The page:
The point of being created in the image of God is that human beings are destined to display God. That’s what images do. And the point of being redeemed by Jesus, and renewed after the image of our Creator, is to recover this destiny.
But why? Surely not so that God’s handiwork in his people would go unnoticed or unpraised. If God is sovereign, and every good gift is from above, then not praising the good in others is a kind of sacrilege and soul-sickness.
When our mouths are empty of praise for others, it is probably because our hearts are full of love for self. This is what I mean by soul-sickness. C. S. Lewis was surely right when he wrote,
The world rings with praise—lovers praising their mistresses, readers their favorite poet, walkers praising the countryside, players praising their favorite game—praise of weather, wines, dishes, actors, motors, horses, colleges, countries, historical personages, children, flowers, mountains, rare stamps, rare beetles, even sometimes politicians or scholars. I had not noticed how the humblest, and at the same time most balanced and capacious, minds, praised most, while the cranks, misfits and malcontents praised least. (Reflections on the Psalms, 1958, p. 94)
Sam’s book is a healing balm for cranks, misfits, and malcontents who are so full of self they scarcely see, let alone celebrate, the simple beauties of imperfect virtue in others. Or to say it differently: I need this book.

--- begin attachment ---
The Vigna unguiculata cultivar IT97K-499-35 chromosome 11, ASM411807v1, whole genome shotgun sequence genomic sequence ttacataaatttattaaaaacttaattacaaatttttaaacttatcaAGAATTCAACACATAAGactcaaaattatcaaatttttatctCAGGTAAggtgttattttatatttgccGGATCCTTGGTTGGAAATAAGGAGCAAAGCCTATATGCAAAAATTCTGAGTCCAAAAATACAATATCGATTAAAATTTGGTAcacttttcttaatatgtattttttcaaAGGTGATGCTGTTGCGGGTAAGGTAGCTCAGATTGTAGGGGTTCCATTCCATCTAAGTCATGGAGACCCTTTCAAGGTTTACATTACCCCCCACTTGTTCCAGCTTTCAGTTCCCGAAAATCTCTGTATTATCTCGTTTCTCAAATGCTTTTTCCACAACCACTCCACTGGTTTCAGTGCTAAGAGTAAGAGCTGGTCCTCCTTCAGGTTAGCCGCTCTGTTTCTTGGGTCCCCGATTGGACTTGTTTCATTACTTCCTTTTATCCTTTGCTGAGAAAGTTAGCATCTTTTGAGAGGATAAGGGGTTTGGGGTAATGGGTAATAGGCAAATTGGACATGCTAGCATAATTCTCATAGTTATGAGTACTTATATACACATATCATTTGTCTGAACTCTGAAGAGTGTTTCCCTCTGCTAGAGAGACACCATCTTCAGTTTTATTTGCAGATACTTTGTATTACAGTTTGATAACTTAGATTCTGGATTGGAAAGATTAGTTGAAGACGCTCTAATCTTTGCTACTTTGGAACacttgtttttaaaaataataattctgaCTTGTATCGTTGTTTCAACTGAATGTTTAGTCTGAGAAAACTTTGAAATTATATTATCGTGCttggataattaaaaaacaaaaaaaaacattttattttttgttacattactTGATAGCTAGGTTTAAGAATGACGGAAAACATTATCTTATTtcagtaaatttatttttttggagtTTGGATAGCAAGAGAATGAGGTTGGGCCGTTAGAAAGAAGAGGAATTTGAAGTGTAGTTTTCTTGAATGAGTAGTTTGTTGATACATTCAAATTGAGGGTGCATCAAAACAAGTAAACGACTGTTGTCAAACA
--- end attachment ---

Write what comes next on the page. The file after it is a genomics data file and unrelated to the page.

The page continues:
The absence of affirmation for God’s handiwork in his people is also a kind of sacrilege—for at least three reasons.
First, it is disobedience to God’s command, “A woman who fears the Lord is to be praised” (Prov. 31:30). And I can’t think of any reason this does not apply in principle to God-fearing men.
Second, it demeans Jesus as though he were stooping to do something unworthy when he says, “Well done, good and faithful servant” (Matt. 25:21, 23). If he says it, should we consider it beneath us to say it?
Third, all the works of God are worthy of praise. And there is no good in anyone but by the work of God (1 Cor. 4:7; 15:10j).
It gets deeper. Sam says, “The best affirmation is rooted not only in the character of God but in the gospel.” Which means that every glimmer of good in the life of God’s children is blood-bought. Jesus died to make it possible. What does it say about us if he died to bring it about, and we don’t consider it worth praising? That is, to say it again, I need this book.
Of course there are pitfalls and problems. What’s the difference between good praise and bad flattery? What about the fact that in the Bible God’s people never say, “Thank you,” to each other, but only to God for each other? What about the danger of encouraging someone’s craving for human praise, which Jesus so clearly condemns? Is it okay to want to be on the receiving end of good affirmation? What about unbelievers who are not “being renewed after the image of their Creator”? When should we praise them? Or should we not? Sam tackles every one of these issues head on. It is not a superficial book.
But it is practical. Incredibly practical—with dozens of illustrations and applications to the workplace and marriage and parenting and friendships and ministry. And, of course, that’s what I would expect from Sam Crabtree. He lives this book. I have worked at Sam’s side on the staff of our church since 1997. Which means I have been on the receiving end of unremitting God-focused affirmation. Not without correction. And so, yes, there is a section in the book on that too.
I thank God for you, Sam. I pray that we can finish well together. You have taught me more than you know. You have written a one-of-a-kind book. I have no doubt that in the last day this book will be one of the many reasons the Lord Jesus to will say to you, “Well done.”